Sunday, May 01, 2016

Permission to Fail at #Picademy

This weekend,  the second cadre of #PICADEMY USA participants is getting introduced to the the wonderful pedagogical practices of the Raspberry Pi Foundation. Watching the #Picademy hashtag on Twitter throughout the weekend, brought back memories of my experience in Mountain View just a few months ago at the first Picademy USA.  

When I think back about that weekend for me,  I vividly remember Carrie Anne Philbin unveiling the weekend agenda.  

Describing that this weekend we were going to FAIL

However, not long after, the talented crew brought us into a room where they quickly led us to amazing feeling that comes with SUCCESS! I see the same feeling of success emerging from this weekends #Picademy tweets.

When I described PICADEMY to others, I found myself describing how the team had shortened the distance between taking the Pi out of the box and experiencing the joy of success.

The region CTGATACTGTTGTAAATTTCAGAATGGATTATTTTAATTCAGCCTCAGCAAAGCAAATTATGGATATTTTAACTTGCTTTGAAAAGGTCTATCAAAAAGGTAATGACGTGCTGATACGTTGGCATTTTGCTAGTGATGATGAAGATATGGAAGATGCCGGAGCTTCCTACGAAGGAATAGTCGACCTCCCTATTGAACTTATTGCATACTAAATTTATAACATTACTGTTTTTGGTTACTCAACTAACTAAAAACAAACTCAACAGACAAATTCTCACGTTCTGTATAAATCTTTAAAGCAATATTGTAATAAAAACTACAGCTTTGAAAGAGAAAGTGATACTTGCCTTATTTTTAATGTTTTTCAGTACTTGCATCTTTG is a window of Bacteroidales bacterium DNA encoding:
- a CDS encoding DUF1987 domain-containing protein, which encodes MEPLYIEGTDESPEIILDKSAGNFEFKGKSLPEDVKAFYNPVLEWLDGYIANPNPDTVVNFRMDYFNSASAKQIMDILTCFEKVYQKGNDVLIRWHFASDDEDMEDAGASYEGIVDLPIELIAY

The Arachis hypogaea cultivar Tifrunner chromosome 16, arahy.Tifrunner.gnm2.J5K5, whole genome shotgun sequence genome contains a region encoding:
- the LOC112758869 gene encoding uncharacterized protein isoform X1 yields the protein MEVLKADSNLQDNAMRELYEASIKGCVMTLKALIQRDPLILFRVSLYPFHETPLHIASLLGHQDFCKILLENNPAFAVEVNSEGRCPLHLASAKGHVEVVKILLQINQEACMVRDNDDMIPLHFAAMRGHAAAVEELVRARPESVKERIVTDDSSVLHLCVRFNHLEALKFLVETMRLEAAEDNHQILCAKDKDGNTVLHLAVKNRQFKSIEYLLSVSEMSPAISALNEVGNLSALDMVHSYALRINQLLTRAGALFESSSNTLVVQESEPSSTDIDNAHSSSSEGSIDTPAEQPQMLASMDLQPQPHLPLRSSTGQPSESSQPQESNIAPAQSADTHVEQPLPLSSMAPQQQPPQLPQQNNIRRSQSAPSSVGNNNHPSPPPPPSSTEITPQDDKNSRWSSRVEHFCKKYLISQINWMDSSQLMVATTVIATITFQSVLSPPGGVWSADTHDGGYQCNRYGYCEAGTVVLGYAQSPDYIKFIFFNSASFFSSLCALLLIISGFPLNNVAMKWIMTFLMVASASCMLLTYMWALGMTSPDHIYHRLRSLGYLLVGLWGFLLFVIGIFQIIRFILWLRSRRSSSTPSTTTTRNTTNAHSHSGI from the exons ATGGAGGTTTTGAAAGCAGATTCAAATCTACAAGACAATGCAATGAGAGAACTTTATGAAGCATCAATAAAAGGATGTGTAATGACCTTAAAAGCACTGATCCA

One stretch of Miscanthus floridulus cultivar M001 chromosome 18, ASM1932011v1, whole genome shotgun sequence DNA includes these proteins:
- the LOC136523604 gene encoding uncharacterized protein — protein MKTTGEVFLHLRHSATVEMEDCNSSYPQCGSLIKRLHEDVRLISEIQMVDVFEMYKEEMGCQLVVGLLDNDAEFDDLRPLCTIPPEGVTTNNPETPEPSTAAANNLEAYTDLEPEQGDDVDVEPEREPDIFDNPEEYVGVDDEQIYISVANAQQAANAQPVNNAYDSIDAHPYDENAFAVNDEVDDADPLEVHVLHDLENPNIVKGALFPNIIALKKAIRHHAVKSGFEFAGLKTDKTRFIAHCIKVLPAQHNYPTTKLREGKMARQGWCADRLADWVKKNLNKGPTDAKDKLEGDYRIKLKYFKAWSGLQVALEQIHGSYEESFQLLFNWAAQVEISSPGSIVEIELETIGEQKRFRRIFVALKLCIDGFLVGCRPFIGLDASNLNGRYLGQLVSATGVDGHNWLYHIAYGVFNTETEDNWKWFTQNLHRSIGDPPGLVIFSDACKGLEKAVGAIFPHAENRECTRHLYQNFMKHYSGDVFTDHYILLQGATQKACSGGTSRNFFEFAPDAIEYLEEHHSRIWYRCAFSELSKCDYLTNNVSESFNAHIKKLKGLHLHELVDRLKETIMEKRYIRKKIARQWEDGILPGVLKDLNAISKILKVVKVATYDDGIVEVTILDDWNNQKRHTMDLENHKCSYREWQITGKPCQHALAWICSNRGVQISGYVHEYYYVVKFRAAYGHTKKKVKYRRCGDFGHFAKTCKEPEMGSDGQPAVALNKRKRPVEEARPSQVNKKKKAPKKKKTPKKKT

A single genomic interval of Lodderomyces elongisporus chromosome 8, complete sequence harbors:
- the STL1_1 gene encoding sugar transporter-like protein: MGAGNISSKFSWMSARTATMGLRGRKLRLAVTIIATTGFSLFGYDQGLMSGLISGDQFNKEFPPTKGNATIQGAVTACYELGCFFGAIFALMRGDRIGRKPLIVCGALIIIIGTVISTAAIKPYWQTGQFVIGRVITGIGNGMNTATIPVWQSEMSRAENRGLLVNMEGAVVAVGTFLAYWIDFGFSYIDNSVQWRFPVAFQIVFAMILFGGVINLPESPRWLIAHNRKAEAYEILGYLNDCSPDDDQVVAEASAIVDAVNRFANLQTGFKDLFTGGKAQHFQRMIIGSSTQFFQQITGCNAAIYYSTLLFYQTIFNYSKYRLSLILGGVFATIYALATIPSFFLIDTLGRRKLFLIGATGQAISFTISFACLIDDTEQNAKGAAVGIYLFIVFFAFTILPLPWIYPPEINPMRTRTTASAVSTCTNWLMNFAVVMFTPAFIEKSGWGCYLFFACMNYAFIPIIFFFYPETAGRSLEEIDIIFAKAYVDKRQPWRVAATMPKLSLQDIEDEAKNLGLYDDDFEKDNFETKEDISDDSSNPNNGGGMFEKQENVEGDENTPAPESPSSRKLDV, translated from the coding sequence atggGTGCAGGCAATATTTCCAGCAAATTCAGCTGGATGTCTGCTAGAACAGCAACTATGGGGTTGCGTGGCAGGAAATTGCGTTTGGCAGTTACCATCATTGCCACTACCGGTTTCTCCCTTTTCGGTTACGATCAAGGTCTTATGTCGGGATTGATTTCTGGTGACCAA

Everything was setup to make that journey as short as possible.

Monitors, keyboard, mice, and SD cards had all been strategically prepared so that you could just plug in your PI  and within minutes  experience the joy of success. I see this same exhilaration from this weekend's tweets from #Picademy.

Having equipped us with the joy of scoring some quick wins, we were prime and ready to move on to deeper learning.  I can see from today’s tweets that this new cadre is experiencing the best part of #Picademy -  the effective and sound pedagogy masterfully implemented by the Raspberry Picademy team.

But equally important in the conditions that were set up for the day  was setting the expectations that along with joy of success,  we were also going to FAIL

But we were going to fail in a safe environment -- an environment of trust -- a trust that we would be surrounded by what we needed to get back up again after the fall.   Throughout the whole experience, we were surrounded by the expertise of one of the Picademy team  or our Picademy colleagues to help us move past obstacles that came along our learning path and build on the learning from each iteration.